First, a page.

Your kitchen might be furnished with all essential appliances from juicers, fryers, microwave, coffee machine to serve you with nothing less than the best culinary results. And why not? Cooking is an art, technology, science and craft, all mingled in one skill. So, all that you welcome in your kitchen to give you the utmost sense of fulfilment is admissible.
Centuries ago, when cooking was not dependent on technology, there were various natural and eco-friendly methods to enhance the cooking and ultimately, the food. Why not bring back the flavours from the past! It’s time to include some indoor plants in your kitchen that will enrich your food and also, lend an aesthetic appeal to the kitchen. Read more about them:
Belonging to the Lamiaceae family, mint is one of the easiest and most common kitchen herbs that is extensively used in Middle Eastern cooking, mostly Iranian and Lebanese cuisine, because of its fresh and sprightly fragrance and taste. It possesses great antioxidant properties and potential health benefits, whether you use it fresh or dried. You can include it in salad and various sweet and savoury dishes.
The word Thyme is derived from the Greek word thumus, or courage. Thyme herb is native to Mediterranean region with various species popular in Europe, western Asia and North Africa. It is an aromatic, perennial green indoor plant used to flavour with tomatoes, meat and beans. You can add flavour and aroma to your lentils and soups by adding dried thyme leaves after cooking.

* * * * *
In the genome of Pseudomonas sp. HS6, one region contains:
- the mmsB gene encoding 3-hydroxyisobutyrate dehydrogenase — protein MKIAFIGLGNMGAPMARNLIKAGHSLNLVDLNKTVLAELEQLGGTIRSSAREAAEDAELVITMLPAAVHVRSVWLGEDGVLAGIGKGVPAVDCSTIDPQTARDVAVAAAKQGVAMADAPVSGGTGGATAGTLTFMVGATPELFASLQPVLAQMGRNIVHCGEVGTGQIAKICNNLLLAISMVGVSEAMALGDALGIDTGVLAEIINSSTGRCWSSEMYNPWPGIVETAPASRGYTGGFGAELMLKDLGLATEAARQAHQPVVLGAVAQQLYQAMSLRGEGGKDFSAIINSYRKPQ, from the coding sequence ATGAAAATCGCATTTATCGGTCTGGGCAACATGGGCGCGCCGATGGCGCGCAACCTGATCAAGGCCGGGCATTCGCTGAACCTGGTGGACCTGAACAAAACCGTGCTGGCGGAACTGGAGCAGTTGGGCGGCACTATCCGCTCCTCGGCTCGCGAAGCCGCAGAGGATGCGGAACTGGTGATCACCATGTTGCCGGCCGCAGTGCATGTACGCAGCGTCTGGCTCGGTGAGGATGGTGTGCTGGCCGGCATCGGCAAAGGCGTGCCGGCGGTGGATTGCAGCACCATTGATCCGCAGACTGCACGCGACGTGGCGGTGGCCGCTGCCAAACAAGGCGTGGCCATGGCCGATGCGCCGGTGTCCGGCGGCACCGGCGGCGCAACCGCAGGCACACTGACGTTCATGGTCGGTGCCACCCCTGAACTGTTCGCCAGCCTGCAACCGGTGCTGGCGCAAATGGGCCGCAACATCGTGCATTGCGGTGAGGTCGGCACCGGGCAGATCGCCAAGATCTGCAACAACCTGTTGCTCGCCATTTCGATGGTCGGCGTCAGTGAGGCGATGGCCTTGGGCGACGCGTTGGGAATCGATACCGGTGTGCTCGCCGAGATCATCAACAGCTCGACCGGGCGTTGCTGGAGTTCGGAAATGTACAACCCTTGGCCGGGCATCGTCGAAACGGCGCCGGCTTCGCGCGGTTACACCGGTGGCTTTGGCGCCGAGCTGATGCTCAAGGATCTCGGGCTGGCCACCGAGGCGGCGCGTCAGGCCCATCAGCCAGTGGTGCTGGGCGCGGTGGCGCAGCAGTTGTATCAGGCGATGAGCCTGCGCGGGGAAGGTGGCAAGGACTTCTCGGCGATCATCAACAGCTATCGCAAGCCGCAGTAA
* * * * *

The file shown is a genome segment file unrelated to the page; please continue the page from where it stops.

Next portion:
Parsley is a bushy herb with a mildly bitter taste that adds flavour to savoury dishes. The dark, shiny leaves on the short stem have wonderfully nutritious and healing properties. Chopped parsley can be used in salads, fresh juices, boiled potatoes and vegetable sautes. You can either dry them or purchase the dried and stored parsley to garnish your pizza, salads, dips and soups.
Belonging to the celery family Apiaceae, Dill was first incorporated in cooking by Eastern European immigrants. It is widely popular in Eurasia because of its aromatic pungent smell and great flavours. Fresh dill has a shorter life and soon turns mushy. So, pluck the plant only when you are ready to use it. Also, in the process of buying the plant from the vendor or growing the same, make sure to avoid yellow, overmature leaves as they do nothing to lend flavour to your food. However, the flowers of the plant are edible.
Belonging to the Lamiaceae family, the term “basil” has its roots in the Greek word, basilikohn, which means “royal” or “king.” One of the most readily available indoor plants online, the revered basil has its origins in India and is being cultivated for over 5000 years. It is Mostly favoured in cuisines of Thailand, Vietnam, Laos and Italy. It possesses antioxidant flavonoids and anti-inflammatory properties and can be had raw as well used in cooked meals.
Curry leaves belong to the subtropical sweet neem (Murraya koenigii) tree. They are widely used in Indian and Sri-Lankan cooking and pair well with fish, vegies, coconut, mustard seeds, lentils and turmeric in slow cooking curries. They are also a part of Ayurvedic medicine because of their antioxidant, antimicrobial, anti-inflammatory, and antidiabetic properties.
Native to Mediterranean region, fennel leaves have a strong flavour like that of anise while they resemble dill. The bulb of the plant can be eaten raw, sauteed, grilled or used in salads. The perennial herb is widely popular across India, Afghanistan, Iran, and the rest of the Middle East. It is rich in dietary fibre and is greatly helpful in maintaining the blood pressure.